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Quintin T. Chipley, M.A., M.D..  This presenter has no funding from any institution, corporation, or agency regarding the content of this presentation.

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Presentation on theme: "Quintin T. Chipley, M.A., M.D..  This presenter has no funding from any institution, corporation, or agency regarding the content of this presentation."— Presentation transcript:

1 Quintin T. Chipley, M.A., M.D.

2  This presenter has no funding from any institution, corporation, or agency regarding the content of this presentation.  Although he loves his work at the University of Louisville as the Counseling Coordinator for the Health Sciences Center students, that institution should in no way be held responsible for the content of this presentation.

3  Then JAMA Psychiatry (Formerly The Archives of General Psychiatry) published an article in February, 2011that corroborated the material. articleid=  Of course, their article had been written, reviewed, and approved long before it saw print, but we have some bragging rights here:

4 CAPTASA scooped JAMA!

5  Increase Psychotic Disorders, even among people without a genetic predisposition: One study indicates an extra 1 in 1400 people will develop chronic psychosis. The intereaction effect with a genetic predisposition becomes much larger  Depressive and anxiety disorders are probably even more prevalent and with greater social and financial burden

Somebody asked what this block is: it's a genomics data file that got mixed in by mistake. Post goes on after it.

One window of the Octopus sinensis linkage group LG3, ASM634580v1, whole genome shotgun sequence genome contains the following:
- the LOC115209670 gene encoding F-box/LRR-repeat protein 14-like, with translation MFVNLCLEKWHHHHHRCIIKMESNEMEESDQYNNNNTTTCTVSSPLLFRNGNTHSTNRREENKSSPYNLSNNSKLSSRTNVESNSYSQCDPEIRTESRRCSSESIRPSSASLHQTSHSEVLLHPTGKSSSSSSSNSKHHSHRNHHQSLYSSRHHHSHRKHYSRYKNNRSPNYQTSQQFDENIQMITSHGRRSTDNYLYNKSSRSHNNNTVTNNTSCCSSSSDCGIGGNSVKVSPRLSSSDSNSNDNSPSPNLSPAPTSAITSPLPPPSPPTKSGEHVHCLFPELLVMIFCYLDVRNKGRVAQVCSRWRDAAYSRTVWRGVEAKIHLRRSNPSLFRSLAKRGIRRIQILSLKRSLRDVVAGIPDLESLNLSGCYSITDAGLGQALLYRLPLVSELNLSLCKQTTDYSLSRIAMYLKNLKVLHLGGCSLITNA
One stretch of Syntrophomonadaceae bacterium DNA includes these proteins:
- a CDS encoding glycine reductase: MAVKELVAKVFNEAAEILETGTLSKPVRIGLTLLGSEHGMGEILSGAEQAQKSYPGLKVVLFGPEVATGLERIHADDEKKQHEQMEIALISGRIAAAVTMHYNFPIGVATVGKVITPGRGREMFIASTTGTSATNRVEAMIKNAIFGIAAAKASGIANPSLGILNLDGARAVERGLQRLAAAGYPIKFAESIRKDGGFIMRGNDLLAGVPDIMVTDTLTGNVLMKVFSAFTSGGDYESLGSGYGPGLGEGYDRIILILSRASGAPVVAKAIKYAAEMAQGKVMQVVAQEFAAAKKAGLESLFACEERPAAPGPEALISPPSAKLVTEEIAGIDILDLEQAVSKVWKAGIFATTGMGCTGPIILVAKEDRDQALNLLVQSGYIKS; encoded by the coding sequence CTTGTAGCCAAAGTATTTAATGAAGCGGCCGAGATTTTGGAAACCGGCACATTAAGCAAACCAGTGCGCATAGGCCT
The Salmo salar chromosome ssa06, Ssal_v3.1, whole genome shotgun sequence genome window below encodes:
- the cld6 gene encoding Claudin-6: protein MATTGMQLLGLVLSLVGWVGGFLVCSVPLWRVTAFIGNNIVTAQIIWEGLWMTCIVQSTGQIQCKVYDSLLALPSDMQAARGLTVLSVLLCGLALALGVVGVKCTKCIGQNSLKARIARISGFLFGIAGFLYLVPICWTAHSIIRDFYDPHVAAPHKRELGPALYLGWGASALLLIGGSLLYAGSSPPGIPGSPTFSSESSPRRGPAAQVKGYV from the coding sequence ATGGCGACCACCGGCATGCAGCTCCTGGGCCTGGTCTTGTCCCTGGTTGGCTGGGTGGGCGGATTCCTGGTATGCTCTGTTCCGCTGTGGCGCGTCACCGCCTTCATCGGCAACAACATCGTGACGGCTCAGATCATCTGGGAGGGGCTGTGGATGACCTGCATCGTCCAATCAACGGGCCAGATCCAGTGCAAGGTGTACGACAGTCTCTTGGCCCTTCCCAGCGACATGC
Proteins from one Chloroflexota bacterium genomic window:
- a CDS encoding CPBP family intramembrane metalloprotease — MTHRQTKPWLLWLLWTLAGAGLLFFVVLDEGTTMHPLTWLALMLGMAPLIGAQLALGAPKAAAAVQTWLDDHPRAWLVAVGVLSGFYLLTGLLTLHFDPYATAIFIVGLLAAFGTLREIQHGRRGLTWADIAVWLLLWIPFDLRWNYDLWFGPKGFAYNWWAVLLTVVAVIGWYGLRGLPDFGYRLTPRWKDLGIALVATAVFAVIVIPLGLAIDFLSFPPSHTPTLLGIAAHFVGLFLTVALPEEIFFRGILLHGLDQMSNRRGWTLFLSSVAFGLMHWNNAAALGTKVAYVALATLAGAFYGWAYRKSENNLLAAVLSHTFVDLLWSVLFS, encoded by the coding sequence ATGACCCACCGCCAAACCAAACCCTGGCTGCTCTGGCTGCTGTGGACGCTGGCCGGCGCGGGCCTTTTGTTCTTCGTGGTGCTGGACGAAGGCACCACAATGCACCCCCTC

6  Dose dependent  Age dependent: the younger the abuser, the greater the risk

7 D9-THC Cannabidiol here

8  THC is the active agent in the “mind expanding” hallucinatory-type experiences. These include distortions in perception of time an space. (A metabolite produce in the liver may also be responsible for increased heart rate, anxiety. a.k.a sympathomemetic.)  Cannabidiol produces sedation and even reduces distortions

9  D9-THC dose-response curve keeps on rising: The greater the dose, the greater the response  Cannabidiol has a dose-response curve that tends to “flatten” out: after a certain plasma level is reach, an increase in plasma level does not create more effect

10  In Cannabis sativa the ratio of D9-THC: Cannabidiol is high even before horticultural selection  In Cannabis indica the ratio of D9–THC : Cannabidiol is not nearly as high

11  By the time we consider individual differences in human physiology (liver function: acytelation and cytochrome p450 actions), differences in genetic predispositions for psychotic, mood, and anxiety disorders, and differences in relative concentrations of the major psychoactive components of Cannabis as acquired on the streets and in “pharmacies” we are looking at a crap-shoot regarding the outcome.

12  If you remember, it did not take long for major tobacco companies to learn how to use post-harvest chemistry (essentially free- basing tobacco) to make the nicotine more bioavailable, rendering the product more popular.  How long do you think it will be before research shows a way to close the ring in Cannabidiol so that it becomes D9-THC?

13 D9-THC Cannabidiol here